Sprint Like a PRO! – part 1

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A hair’s breadth: Mark Cavendish wins the 2009 Milan-San Remo race Photo: AFP

Cyclists of all levels will eventually need to or at least want to sprint better. However, not everyone thinks they are a good sprinter. While you may not be genetically gifted or even all that fast, sprinting can become a necessary part of your riding. Cyclists will inevitably ride in town and need to sprint to get around other cyclists, pedestrians, and traffic. While as those who ride in the country will often need to be able to out sprint wildlife, especially free-range dogs or worse.

In this first of several articles, I am going to cover the mechanics of a sprint before we start discussing how to improve the sprint you have today.

Sprinting is not a 100% all out effort for fixed a time

Sprinting in races often only last 15-30 seconds not one or more minutes! What you see in a pro race is often a surprise attack or the lead out of a sprinter at the end of a grueling stage race. While attacks may be shorter efforts they and the sprint have a lot in common.

Jump, Dig, Hang ON and Throw IT!

I have always looked at the sprint as equal parts timing, luck, and a biomechanical process. When I explain to new racers how a sprint works I break it down into 3–4 parts of the Jump, Dig, Hang ON and The Throw. I like to think of sprinting as an unfolding action.

A great sprinter knows that the first 5-8 revolutions of the pedals maybe the most critical aspect of a devastating sprint. The sprinter must EXPLODE out of the saddle, hands in the drops, head down, eyes up while jumping on the pedal with their dominant leg providing copious force to the pedals.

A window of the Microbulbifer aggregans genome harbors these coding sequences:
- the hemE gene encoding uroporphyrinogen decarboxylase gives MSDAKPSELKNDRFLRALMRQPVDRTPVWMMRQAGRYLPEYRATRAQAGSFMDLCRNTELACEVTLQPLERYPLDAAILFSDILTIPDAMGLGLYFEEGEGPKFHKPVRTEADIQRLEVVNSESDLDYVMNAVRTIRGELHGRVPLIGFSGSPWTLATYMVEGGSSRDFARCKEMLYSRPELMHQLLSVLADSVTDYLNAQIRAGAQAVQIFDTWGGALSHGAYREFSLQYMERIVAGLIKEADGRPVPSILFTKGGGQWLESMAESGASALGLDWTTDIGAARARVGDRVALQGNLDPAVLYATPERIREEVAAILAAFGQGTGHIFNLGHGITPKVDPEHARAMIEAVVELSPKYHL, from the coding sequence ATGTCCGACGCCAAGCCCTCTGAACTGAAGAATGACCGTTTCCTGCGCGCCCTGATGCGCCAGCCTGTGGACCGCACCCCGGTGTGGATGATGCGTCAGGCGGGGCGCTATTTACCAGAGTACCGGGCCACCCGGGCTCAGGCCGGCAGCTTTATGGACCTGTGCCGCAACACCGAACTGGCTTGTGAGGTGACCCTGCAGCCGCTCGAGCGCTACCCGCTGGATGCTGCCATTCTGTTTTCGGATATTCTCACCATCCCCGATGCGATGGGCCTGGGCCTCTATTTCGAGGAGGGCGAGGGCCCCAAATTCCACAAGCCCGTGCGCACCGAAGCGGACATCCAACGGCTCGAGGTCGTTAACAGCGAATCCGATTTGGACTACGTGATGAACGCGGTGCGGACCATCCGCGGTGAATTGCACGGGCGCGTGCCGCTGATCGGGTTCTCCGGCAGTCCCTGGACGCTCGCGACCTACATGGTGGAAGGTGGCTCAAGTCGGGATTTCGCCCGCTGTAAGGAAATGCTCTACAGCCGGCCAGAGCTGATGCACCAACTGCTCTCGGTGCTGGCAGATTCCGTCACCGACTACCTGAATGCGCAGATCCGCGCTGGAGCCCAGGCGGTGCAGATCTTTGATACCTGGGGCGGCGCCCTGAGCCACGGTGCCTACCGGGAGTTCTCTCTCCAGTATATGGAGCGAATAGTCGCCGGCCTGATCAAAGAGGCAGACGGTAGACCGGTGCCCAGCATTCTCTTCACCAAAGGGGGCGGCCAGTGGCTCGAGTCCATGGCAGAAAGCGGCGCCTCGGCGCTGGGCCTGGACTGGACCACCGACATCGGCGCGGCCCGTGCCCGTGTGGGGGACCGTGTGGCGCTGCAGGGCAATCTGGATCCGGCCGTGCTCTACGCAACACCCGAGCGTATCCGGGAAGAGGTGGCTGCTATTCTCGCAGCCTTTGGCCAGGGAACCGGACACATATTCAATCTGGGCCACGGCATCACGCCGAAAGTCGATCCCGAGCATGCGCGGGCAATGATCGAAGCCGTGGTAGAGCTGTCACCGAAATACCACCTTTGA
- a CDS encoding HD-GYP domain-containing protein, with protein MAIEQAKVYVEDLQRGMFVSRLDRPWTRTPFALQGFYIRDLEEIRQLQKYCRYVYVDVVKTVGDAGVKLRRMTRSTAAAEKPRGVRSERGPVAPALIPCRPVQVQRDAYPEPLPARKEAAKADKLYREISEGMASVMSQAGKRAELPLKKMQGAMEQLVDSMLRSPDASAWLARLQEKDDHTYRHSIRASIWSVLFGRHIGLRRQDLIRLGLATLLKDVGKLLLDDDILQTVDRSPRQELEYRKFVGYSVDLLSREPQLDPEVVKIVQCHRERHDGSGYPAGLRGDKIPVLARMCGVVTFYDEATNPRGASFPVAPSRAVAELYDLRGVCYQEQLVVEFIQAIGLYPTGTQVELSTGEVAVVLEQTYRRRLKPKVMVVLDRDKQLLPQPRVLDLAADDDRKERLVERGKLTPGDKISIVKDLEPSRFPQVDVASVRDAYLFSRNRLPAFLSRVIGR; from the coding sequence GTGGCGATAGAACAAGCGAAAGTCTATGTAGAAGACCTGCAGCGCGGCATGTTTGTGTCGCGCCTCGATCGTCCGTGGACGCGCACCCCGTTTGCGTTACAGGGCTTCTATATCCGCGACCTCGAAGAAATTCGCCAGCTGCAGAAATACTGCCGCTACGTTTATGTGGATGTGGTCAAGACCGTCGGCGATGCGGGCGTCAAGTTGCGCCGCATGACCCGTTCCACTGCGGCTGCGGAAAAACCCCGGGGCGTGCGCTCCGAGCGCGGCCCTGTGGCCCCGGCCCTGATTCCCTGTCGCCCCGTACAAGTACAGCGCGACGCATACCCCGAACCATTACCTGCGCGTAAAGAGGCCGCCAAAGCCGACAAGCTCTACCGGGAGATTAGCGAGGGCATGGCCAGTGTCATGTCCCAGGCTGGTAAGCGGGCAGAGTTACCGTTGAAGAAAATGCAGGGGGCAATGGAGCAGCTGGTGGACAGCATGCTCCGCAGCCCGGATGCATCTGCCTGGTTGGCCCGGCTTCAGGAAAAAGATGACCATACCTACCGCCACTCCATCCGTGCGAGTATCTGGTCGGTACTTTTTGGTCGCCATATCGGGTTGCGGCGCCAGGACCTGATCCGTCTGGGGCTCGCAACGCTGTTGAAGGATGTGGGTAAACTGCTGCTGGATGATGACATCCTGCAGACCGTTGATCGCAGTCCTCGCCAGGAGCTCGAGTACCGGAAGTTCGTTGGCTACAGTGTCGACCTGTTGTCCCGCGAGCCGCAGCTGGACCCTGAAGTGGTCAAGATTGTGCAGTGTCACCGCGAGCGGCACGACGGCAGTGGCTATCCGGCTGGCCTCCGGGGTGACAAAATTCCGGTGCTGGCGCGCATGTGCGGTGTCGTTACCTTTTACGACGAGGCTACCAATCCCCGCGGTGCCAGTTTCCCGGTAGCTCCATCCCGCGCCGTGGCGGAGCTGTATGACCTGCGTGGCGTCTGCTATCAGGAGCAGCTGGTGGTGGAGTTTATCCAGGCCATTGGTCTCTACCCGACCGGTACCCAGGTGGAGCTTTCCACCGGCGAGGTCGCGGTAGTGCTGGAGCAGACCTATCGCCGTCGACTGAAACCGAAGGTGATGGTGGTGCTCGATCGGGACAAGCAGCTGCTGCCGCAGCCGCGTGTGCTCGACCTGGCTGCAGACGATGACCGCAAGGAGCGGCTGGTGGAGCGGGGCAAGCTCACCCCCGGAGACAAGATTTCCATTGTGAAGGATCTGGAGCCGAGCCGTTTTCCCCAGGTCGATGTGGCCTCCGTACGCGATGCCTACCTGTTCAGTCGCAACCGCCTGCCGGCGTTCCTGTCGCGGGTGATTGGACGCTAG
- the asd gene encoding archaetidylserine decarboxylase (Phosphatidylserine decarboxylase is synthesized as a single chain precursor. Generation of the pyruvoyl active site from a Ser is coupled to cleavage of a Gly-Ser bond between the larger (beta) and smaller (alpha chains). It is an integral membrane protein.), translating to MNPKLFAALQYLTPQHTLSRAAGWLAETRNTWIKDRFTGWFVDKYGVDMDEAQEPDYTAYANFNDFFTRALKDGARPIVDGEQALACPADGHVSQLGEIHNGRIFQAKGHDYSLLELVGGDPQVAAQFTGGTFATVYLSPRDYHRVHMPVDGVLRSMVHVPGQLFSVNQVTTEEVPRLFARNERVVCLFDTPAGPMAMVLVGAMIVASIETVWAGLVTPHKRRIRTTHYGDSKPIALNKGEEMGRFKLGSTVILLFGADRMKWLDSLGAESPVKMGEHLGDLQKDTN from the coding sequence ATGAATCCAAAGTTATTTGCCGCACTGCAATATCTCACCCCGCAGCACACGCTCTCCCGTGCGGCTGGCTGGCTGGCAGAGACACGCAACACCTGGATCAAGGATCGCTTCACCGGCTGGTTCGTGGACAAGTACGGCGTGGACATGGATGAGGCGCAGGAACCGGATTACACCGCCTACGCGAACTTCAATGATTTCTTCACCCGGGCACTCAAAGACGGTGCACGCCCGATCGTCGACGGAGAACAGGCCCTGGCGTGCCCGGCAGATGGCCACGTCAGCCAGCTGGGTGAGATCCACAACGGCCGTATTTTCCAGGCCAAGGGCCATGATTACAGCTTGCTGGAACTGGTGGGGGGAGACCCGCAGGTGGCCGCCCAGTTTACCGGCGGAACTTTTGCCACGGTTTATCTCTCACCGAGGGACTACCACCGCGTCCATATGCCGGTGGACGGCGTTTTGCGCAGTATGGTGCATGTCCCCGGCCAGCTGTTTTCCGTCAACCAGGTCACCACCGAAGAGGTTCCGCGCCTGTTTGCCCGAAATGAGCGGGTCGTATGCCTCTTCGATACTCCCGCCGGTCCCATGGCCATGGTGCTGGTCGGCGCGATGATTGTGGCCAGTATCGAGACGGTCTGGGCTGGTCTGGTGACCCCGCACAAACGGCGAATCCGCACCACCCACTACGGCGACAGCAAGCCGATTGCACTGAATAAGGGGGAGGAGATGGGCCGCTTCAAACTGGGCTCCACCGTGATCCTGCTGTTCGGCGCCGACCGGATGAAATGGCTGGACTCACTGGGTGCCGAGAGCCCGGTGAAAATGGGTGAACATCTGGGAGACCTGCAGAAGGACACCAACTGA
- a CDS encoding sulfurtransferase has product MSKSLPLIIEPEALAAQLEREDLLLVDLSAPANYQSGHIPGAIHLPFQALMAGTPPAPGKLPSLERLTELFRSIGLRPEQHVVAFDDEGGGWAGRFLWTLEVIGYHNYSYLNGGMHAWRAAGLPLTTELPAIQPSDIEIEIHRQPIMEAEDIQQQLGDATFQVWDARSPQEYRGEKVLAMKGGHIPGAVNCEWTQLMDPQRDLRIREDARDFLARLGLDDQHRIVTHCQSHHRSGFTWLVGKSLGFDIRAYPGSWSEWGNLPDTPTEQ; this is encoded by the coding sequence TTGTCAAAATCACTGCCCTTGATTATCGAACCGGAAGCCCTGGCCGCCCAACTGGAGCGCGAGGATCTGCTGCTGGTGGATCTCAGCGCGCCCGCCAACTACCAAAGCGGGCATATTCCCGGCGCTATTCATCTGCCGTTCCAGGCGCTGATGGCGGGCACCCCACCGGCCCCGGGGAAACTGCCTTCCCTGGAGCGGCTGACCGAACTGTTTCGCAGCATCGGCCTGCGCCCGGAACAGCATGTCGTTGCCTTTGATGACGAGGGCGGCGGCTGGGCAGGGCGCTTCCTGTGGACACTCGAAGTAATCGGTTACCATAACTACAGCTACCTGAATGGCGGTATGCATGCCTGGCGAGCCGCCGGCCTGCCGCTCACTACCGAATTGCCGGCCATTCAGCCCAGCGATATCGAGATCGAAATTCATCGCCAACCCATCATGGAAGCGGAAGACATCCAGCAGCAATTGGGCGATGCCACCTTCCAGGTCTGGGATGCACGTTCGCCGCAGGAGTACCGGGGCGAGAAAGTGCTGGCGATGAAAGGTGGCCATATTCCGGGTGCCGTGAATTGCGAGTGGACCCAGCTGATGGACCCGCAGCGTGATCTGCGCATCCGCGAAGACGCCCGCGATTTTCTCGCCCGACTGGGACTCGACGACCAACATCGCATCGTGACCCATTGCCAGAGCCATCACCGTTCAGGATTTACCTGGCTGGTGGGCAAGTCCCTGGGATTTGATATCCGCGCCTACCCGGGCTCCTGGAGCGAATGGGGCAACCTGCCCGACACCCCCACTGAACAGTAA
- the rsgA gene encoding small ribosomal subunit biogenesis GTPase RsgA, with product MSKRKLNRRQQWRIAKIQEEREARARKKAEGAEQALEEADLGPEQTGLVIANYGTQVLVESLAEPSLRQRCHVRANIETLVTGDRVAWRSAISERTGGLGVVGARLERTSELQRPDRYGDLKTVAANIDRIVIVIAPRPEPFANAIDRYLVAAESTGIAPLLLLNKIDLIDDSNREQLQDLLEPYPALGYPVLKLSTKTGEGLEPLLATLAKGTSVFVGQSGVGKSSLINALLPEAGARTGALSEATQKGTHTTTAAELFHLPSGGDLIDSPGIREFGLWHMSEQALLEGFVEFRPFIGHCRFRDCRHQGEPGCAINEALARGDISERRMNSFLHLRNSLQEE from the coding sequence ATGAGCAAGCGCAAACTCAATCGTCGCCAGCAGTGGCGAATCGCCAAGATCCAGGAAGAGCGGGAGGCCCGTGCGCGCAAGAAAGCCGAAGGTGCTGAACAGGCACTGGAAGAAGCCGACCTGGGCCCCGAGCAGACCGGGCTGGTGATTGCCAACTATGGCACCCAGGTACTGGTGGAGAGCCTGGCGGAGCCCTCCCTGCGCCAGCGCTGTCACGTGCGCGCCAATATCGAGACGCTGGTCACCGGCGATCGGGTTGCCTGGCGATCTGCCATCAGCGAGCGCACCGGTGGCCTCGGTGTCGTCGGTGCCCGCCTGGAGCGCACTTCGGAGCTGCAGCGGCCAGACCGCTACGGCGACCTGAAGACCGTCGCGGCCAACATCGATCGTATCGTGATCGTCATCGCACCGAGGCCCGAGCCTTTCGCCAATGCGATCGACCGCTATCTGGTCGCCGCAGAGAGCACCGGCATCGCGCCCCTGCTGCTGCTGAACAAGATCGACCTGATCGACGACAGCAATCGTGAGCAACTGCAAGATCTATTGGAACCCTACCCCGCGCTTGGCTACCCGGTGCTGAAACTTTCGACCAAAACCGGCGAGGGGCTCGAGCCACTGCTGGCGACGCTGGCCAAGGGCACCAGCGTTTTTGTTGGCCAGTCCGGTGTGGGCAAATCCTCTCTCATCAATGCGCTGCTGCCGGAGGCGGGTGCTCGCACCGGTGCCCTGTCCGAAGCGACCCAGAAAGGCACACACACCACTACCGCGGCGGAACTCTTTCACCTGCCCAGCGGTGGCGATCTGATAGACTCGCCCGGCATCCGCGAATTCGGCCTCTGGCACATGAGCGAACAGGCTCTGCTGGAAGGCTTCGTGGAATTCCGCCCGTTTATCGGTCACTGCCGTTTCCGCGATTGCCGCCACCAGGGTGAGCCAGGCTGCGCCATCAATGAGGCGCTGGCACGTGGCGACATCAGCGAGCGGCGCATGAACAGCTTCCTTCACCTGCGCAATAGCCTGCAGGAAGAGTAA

As the sprinter has exploded out of the saddle, maintains an aero position and has provided all of the explosive power they have to offer they will need to really DIG! The dig is quite simply when the sprinter drops below their ability to sustain explosive power and settles into the power that they can sustain at 10-15 seconds. It becomes more critical at this point to remain aero and having a clear vision of what is ahead of you. All the while you must remember to breathe! This is also the period where the sprinter is rowing the bike back and forth. This effort should be rhythmic with each pedal stroke and often with the breath.

The Hang ON is when the sprinter feels the burn and knows that their quarry is still close and mentally their legs, lungs, and heart are all screaming to stop but the sprinter knows that any hesitation could mean the difference between winning, losing or disaster. It becomes incredibly important for the sprinter to stay aero, eyes up and breathing the whole time.

When the sprinter is in an actual race and contending for the podium they will now need to set up for the Throw! The throw is the process of pushing your bike backward and then thrusting it forward as you cross the finish line. This step in a sprinter’s toolbox is really only needed in a race where they are in a group sprint and in contention for a podium spot. A well-placed throw can make all the difference but is only necessary when you have one or more rivals alongside you.